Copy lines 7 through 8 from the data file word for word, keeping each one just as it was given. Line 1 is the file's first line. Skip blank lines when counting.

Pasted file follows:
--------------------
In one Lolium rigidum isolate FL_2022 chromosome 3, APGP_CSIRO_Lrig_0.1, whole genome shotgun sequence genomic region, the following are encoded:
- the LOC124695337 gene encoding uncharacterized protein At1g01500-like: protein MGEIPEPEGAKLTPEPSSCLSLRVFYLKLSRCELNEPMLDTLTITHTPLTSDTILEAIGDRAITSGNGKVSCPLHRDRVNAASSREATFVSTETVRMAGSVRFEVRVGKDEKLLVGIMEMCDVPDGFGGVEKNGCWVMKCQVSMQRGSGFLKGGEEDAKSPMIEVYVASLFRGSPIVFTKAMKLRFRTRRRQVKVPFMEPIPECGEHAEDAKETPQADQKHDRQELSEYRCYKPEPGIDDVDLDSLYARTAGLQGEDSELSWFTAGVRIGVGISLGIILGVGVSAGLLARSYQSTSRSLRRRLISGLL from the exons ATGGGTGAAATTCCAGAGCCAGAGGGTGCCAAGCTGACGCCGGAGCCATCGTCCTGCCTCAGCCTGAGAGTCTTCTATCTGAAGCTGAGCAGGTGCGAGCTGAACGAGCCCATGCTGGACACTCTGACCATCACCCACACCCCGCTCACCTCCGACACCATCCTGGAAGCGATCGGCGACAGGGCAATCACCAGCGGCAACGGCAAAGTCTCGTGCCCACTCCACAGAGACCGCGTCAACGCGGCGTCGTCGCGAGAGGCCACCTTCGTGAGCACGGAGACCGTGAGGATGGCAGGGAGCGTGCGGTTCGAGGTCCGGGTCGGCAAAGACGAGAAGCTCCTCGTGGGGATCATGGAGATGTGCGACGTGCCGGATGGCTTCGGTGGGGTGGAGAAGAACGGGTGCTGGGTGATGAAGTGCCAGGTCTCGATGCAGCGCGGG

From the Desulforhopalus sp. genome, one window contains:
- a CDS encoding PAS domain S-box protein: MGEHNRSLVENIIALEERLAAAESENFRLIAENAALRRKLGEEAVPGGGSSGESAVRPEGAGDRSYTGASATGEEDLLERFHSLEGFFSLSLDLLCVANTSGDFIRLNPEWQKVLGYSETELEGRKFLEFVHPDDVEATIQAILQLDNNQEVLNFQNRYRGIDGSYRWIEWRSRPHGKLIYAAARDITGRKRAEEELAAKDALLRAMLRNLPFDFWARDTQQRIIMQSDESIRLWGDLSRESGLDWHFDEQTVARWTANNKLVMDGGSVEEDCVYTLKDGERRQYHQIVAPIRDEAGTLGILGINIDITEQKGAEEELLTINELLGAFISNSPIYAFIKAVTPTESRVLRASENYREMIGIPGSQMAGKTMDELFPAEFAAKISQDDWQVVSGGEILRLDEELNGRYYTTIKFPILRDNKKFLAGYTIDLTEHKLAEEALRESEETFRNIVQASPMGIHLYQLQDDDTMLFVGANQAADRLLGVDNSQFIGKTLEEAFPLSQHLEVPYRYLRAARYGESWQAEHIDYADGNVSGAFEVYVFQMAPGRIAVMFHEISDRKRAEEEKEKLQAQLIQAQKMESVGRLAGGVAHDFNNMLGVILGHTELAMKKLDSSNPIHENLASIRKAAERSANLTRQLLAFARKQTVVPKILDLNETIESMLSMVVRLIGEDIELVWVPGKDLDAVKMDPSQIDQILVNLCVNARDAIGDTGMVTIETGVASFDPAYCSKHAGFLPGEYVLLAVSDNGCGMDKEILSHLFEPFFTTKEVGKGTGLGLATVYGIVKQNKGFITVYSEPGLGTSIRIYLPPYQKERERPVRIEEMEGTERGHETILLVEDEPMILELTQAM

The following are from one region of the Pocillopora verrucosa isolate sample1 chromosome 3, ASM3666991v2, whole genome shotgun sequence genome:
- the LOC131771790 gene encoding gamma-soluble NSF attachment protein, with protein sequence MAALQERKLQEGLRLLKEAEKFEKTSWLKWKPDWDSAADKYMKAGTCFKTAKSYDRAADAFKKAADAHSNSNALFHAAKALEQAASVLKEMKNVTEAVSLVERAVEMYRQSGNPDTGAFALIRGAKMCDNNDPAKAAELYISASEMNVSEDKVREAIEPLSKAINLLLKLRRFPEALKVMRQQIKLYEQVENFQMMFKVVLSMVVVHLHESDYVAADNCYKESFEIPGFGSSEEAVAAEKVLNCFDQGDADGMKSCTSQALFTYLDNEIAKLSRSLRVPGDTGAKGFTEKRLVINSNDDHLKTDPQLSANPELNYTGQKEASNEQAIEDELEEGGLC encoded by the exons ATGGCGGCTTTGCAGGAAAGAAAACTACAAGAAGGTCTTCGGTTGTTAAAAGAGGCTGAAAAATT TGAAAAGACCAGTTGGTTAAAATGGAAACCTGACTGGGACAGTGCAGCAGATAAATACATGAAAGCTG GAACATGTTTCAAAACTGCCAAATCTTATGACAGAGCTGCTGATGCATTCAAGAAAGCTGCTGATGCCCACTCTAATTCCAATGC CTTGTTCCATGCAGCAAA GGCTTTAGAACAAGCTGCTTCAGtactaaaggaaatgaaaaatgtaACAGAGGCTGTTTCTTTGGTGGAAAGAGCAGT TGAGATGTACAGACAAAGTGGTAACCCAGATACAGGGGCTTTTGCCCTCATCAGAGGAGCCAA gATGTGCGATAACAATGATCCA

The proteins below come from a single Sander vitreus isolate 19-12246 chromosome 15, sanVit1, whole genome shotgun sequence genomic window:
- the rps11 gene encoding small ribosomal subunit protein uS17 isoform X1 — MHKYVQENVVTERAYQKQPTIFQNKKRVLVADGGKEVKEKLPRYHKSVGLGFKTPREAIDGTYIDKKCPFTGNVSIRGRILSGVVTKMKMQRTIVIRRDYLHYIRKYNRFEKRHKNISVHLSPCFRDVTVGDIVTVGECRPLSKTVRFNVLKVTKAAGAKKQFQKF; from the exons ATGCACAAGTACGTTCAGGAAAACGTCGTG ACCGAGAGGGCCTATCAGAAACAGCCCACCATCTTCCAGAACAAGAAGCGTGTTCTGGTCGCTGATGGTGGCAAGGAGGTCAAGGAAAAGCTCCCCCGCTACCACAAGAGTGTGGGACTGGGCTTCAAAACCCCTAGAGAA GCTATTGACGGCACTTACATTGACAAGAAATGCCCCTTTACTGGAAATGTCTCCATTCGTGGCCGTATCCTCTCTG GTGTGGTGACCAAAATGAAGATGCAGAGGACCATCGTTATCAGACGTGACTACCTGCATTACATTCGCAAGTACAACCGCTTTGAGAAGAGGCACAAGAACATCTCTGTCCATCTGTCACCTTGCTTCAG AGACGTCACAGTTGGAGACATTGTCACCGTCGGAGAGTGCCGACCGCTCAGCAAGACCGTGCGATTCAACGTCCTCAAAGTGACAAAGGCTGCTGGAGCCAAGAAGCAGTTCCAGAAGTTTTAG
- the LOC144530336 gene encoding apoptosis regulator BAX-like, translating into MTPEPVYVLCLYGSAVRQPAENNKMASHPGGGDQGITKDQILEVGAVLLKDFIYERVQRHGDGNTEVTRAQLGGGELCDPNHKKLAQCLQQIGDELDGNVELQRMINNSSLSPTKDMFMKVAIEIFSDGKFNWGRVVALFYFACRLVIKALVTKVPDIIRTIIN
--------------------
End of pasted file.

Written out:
The proteins below come from a single Sander vitreus isolate 19-12246 chromosome 15, sanVit1, whole genome shotgun sequence genomic window:
- the rps11 gene encoding small ribosomal subunit protein uS17 isoform X1 — MHKYVQENVVTERAYQKQPTIFQNKKRVLVADGGKEVKEKLPRYHKSVGLGFKTPREAIDGTYIDKKCPFTGNVSIRGRILSGVVTKMKMQRTIVIRRDYLHYIRKYNRFEKRHKNISVHLSPCFRDVTVGDIVTVGECRPLSKTVRFNVLKVTKAAGAKKQFQKF; from the exons ATGCACAAGTACGTTCAGGAAAACGTCGTG ACCGAGAGGGCCTATCAGAAACAGCCCACCATCTTCCAGAACAAGAAGCGTGTTCTGGTCGCTGATGGTGGCAAGGAGGTCAAGGAAAAGCTCCCCCGCTACCACAAGAGTGTGGGACTGGGCTTCAAAACCCCTAGAGAA GCTATTGACGGCACTTACATTGACAAGAAATGCCCCTTTACTGGAAATGTCTCCATTCGTGGCCGTATCCTCTCTG GTGTGGTGACCAAAATGAAGATGCAGAGGACCATCGTTATCAGACGTGACTACCTGCATTACATTCGCAAGTACAACCGCTTTGAGAAGAGGCACAAGAACATCTCTGTCCATCTGTCACCTTGCTTCAG AGACGTCACAGTTGGAGACATTGTCACCGTCGGAGAGTGCCGACCGCTCAGCAAGACCGTGCGATTCAACGTCCTCAAAGTGACAAAGGCTGCTGGAGCCAAGAAGCAGTTCCAGAAGTTTTAG